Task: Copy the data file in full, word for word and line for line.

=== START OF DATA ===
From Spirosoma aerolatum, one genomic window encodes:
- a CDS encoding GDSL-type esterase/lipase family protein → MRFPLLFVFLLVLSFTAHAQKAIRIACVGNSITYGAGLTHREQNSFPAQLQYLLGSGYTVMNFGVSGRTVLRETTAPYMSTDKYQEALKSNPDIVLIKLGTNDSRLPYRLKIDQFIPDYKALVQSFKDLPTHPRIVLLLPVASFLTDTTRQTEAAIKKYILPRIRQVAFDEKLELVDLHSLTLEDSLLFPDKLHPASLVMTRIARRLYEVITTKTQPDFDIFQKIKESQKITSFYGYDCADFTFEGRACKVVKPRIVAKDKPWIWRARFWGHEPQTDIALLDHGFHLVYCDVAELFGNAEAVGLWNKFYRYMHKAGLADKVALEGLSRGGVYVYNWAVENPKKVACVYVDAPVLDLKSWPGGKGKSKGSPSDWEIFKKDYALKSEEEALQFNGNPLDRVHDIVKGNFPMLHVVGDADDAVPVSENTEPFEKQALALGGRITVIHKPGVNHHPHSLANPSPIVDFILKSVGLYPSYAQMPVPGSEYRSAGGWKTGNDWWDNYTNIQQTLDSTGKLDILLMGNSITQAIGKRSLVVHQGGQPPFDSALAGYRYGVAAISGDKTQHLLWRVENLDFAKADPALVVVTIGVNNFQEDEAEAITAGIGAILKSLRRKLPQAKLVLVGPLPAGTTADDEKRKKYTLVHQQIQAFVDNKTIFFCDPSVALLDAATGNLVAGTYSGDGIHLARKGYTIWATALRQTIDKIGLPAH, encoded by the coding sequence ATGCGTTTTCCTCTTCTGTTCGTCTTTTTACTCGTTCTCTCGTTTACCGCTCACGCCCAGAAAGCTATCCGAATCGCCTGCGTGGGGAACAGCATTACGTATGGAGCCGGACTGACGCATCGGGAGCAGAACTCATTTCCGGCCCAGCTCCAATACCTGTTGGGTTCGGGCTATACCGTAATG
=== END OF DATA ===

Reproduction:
From Spirosoma aerolatum, one genomic window encodes:
- a CDS encoding GDSL-type esterase/lipase family protein → MRFPLLFVFLLVLSFTAHAQKAIRIACVGNSITYGAGLTHREQNSFPAQLQYLLGSGYTVMNFGVSGRTVLRETTAPYMSTDKYQEALKSNPDIVLIKLGTNDSRLPYRLKIDQFIPDYKALVQSFKDLPTHPRIVLLLPVASFLTDTTRQTEAAIKKYILPRIRQVAFDEKLELVDLHSLTLEDSLLFPDKLHPASLVMTRIARRLYEVITTKTQPDFDIFQKIKESQKITSFYGYDCADFTFEGRACKVVKPRIVAKDKPWIWRARFWGHEPQTDIALLDHGFHLVYCDVAELFGNAEAVGLWNKFYRYMHKAGLADKVALEGLSRGGVYVYNWAVENPKKVACVYVDAPVLDLKSWPGGKGKSKGSPSDWEIFKKDYALKSEEEALQFNGNPLDRVHDIVKGNFPMLHVVGDADDAVPVSENTEPFEKQALALGGRITVIHKPGVNHHPHSLANPSPIVDFILKSVGLYPSYAQMPVPGSEYRSAGGWKTGNDWWDNYTNIQQTLDSTGKLDILLMGNSITQAIGKRSLVVHQGGQPPFDSALAGYRYGVAAISGDKTQHLLWRVENLDFAKADPALVVVTIGVNNFQEDEAEAITAGIGAILKSLRRKLPQAKLVLVGPLPAGTTADDEKRKKYTLVHQQIQAFVDNKTIFFCDPSVALLDAATGNLVAGTYSGDGIHLARKGYTIWATALRQTIDKIGLPAH, encoded by the coding sequence ATGCGTTTTCCTCTTCTGTTCGTCTTTTTACTCGTTCTCTCGTTTACCGCTCACGCCCAGAAAGCTATCCGAATCGCCTGCGTGGGGAACAGCATTACGTATGGAGCCGGACTGACGCATCGGGAGCAGAACTCATTTCCGGCCCAGCTCCAATACCTGTTGGGTTCGGGCTATACCGTAATG